What I wanted when I first read Nightwood was a polemic, a manifesto, and a celebration of the lesbian in the demimonde. I had gotten the notion that Djuna Barnes had done something like that-perhaps because people had told me the book was a lesbian classic. I was twenty and hungry for anyone to say something I believed about love between women, so I soaked up her book like wine. Like wine it also thoroughly befuddled me. This was a book that could not be reduced to political slogans or fables. The women were not admirable or even entirely understandable. Still, I kept trying to find a way to claim Djuna Barnes and her creation for my nation, to name Nightwood a feminist work and the author a lesbian. Yes, the primary bond the novel portrays is between two women. Yes, Barnes has many things to say on the nature of love, passion, and perversity, and says it so beautifully. "A man is another person," she writes. "A woman is yourself, caught as you turn in panic: on her mouth you kiss your own." I underlined and copied out so many lines from the book, I had to buy another copy. But for all my love of the poetry, it seemed to me a kind of literary chimera, masks on puzzles, none of it meant to be easily deciphered, and trying to read Nightwood as a feminist text was profoundly awkward. Djuna Barnes did not lend herself easily to social critique.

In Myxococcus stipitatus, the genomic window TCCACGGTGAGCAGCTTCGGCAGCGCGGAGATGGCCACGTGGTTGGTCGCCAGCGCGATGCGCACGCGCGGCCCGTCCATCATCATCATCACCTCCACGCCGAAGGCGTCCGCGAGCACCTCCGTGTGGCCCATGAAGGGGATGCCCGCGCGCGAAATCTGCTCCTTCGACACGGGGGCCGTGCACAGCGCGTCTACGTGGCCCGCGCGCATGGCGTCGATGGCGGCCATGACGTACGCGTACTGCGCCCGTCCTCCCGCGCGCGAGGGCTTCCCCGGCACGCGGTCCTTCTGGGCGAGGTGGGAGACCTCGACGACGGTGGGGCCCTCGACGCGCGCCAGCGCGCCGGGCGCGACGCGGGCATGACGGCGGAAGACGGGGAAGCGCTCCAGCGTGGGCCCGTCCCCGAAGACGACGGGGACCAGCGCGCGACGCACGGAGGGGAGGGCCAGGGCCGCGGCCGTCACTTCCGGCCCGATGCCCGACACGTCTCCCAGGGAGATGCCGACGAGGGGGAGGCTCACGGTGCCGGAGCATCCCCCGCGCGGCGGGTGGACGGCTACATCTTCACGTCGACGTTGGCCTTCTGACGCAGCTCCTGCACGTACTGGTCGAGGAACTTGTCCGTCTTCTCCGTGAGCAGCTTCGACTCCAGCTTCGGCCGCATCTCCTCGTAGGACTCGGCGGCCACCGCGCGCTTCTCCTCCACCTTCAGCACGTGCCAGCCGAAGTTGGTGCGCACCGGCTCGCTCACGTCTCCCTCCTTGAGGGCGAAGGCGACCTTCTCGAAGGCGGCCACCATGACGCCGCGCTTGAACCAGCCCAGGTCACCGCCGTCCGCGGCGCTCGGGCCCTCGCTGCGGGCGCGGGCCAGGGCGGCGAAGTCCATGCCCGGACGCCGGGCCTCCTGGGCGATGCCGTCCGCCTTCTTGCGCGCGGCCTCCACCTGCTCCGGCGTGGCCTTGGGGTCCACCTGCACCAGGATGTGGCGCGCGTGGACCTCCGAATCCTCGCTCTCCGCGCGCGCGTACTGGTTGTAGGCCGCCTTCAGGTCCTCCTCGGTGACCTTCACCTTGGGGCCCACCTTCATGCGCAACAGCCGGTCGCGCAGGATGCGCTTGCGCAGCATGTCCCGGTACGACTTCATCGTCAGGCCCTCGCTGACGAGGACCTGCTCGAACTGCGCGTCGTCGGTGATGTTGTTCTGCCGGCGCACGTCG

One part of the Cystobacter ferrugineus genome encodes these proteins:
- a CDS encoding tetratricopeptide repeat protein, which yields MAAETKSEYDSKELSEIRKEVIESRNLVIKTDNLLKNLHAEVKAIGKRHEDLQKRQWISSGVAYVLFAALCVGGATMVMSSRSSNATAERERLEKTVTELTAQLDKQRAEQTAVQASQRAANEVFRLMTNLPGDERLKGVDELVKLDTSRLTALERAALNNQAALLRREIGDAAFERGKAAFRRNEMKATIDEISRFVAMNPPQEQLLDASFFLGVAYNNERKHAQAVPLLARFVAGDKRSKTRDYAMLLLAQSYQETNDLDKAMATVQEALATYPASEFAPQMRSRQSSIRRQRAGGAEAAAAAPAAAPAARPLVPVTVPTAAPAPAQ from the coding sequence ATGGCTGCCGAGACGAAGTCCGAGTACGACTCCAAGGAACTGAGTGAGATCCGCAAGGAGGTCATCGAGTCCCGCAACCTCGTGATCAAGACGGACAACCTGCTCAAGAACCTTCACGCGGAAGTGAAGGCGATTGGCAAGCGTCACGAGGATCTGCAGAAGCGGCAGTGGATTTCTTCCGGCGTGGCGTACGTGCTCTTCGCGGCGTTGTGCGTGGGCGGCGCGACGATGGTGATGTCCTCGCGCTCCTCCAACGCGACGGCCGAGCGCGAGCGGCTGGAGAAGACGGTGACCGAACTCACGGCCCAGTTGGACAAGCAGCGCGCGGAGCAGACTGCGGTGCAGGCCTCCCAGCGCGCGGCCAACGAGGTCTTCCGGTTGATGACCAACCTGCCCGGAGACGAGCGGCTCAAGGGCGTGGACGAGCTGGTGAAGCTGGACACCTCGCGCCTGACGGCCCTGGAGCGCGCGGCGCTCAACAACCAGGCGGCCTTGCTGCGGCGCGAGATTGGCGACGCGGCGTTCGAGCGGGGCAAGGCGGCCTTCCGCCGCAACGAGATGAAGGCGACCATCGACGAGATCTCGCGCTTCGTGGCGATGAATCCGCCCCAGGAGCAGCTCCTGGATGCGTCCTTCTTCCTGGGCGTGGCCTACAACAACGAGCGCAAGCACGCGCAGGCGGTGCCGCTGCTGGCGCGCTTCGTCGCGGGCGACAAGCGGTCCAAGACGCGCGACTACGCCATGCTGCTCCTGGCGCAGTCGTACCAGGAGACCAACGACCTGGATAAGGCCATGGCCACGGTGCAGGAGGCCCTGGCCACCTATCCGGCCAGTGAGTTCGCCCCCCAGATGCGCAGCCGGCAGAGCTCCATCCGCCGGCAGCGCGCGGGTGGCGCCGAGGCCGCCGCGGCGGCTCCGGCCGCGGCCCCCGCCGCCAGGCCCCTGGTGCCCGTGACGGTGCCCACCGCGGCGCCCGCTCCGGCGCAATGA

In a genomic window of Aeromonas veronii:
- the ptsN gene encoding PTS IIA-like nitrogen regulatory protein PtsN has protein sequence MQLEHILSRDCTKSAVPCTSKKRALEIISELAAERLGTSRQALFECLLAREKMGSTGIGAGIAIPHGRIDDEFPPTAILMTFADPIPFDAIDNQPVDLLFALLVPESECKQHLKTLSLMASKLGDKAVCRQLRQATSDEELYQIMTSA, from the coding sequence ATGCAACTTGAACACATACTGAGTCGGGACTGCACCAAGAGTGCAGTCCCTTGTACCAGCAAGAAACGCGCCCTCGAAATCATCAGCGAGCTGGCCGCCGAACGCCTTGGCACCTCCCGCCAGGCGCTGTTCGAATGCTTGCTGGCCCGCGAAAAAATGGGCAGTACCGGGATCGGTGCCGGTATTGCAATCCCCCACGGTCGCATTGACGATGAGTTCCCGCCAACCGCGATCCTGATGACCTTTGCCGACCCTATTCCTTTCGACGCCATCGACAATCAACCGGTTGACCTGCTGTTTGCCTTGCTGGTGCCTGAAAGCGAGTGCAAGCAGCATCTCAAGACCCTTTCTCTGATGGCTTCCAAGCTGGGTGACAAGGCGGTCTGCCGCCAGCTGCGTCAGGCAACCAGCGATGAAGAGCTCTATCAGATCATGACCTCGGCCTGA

There is a kind of innocence in reading novels as a student; an implicit prudery-or at least there was for me. I was a particular kind of innocent, but one that I think was fairly common in the women's movement of the late sixties and early seventies. I longed for a celebration of female sexuality and maybe even a little reassurance that women were both different and better than we were said to be. That is not what I found in Nightwood and it took me time to accept that and love the novel regardless. There is a deeply textured power in longing and despair that is impossible to address in radical polemic. Desire can come on like a fever. Love can lead to humiliation and heartbreak. Some grief, like some sin, stays with us. None of these are things I understood in my innocence. None of these served me as a young and doctrinaire feminist. The surprise is how well the emotional realizations of the novel serve in understanding the ways in which our lives do not conform to our political analysis.